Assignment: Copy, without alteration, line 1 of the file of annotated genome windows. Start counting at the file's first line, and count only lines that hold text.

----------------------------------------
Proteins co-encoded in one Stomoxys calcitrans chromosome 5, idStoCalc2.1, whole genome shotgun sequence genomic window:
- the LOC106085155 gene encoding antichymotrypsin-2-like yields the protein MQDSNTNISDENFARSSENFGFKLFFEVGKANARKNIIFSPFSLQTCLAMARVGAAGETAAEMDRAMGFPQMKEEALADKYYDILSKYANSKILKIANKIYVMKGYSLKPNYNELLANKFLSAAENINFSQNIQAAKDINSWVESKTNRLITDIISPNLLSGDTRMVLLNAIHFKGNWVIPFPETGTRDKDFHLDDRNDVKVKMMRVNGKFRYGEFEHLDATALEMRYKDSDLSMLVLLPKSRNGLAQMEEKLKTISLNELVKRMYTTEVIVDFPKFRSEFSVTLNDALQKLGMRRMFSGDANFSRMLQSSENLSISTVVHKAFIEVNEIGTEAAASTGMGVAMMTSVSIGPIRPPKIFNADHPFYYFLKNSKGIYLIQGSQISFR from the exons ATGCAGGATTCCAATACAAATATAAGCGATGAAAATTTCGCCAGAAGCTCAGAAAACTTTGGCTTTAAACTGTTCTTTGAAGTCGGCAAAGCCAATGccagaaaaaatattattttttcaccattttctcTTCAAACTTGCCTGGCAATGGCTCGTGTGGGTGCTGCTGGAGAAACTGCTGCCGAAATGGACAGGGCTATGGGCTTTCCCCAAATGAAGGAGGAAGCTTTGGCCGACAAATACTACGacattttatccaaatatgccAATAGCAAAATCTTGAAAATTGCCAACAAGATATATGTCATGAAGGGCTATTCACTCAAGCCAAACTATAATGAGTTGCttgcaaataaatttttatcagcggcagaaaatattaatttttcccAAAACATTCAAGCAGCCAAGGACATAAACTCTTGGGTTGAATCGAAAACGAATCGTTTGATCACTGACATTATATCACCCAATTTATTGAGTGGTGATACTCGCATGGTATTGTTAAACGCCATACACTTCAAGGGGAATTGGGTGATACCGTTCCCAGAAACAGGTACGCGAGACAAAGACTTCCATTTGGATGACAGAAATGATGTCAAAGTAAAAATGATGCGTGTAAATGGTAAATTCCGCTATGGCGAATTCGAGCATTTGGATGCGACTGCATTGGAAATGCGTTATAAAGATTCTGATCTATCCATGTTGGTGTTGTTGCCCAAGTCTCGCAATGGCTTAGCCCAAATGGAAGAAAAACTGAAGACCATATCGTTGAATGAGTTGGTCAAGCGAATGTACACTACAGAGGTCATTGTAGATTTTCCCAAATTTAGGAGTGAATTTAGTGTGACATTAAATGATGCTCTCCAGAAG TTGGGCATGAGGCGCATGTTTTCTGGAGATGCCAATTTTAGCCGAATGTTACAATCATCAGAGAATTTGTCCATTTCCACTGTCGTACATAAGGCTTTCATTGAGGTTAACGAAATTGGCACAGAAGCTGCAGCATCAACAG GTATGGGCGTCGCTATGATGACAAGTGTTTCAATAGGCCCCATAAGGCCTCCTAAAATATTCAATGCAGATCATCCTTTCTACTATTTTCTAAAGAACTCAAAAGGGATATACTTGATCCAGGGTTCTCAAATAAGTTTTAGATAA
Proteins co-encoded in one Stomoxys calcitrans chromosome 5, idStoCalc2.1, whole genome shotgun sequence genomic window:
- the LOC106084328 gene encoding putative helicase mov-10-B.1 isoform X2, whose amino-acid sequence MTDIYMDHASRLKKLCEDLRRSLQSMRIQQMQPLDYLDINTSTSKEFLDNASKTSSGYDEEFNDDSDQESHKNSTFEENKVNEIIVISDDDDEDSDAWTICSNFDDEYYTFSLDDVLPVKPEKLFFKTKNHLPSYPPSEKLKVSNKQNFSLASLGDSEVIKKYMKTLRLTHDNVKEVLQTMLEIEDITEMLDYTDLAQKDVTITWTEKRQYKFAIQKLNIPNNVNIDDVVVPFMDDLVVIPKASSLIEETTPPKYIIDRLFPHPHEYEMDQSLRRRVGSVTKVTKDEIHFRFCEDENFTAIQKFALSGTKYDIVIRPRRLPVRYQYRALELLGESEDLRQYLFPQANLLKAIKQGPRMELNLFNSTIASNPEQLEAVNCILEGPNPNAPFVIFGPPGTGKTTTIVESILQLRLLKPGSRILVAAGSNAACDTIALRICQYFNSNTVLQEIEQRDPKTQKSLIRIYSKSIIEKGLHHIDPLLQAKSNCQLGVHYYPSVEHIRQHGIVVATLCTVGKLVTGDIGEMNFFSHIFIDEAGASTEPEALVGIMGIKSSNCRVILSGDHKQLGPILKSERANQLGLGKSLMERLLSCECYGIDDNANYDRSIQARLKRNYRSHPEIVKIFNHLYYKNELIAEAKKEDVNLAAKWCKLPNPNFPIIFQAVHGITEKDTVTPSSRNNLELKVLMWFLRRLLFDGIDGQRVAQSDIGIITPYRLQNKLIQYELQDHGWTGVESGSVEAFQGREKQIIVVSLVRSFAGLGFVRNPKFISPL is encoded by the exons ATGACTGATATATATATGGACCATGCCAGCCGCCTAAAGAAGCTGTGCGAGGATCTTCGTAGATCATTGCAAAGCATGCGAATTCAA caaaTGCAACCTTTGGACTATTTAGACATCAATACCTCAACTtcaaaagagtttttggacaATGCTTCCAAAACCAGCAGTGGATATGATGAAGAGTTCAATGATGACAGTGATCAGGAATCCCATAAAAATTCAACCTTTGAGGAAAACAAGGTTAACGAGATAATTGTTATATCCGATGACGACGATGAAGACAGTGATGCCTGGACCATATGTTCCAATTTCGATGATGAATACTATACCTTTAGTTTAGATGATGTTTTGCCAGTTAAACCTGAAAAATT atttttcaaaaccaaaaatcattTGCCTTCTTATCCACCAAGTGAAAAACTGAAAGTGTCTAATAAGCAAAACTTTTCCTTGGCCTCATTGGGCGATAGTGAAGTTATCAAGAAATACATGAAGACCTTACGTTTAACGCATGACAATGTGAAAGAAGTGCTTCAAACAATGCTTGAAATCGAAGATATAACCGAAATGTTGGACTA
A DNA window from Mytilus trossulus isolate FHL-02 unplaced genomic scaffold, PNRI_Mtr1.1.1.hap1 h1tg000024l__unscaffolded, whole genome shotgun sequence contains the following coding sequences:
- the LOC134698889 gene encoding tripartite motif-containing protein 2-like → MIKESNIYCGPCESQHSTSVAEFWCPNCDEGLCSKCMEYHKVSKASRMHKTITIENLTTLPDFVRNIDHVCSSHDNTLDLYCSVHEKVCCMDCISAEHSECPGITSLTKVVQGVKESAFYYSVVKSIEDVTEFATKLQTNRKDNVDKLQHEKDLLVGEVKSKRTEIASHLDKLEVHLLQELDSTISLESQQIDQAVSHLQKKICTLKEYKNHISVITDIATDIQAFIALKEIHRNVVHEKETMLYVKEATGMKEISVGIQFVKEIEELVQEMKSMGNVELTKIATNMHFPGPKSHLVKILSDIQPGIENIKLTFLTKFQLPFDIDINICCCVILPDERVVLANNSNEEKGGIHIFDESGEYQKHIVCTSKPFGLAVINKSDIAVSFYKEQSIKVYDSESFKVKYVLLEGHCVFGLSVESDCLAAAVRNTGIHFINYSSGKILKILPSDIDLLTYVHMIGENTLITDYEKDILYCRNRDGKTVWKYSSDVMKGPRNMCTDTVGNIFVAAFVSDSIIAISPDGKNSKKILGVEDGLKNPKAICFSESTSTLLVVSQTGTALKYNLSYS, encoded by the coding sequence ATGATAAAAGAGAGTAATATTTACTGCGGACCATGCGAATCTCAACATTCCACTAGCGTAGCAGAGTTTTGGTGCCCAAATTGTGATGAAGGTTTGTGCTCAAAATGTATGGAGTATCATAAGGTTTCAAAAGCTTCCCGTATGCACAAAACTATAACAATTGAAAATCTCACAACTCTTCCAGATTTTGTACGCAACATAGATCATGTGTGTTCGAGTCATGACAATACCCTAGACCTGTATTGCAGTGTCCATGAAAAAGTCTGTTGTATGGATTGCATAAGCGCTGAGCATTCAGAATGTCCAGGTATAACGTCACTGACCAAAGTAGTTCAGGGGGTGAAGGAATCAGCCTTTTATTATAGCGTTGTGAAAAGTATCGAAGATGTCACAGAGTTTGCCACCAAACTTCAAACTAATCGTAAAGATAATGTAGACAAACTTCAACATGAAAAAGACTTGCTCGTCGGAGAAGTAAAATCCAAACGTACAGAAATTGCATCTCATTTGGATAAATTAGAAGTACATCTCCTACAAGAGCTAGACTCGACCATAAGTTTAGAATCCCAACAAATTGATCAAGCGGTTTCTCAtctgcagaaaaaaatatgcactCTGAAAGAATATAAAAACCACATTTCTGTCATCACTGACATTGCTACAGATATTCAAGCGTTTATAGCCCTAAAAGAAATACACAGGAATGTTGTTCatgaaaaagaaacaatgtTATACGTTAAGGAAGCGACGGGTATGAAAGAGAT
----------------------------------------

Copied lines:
Proteins co-encoded in one Stomoxys calcitrans chromosome 5, idStoCalc2.1, whole genome shotgun sequence genomic window: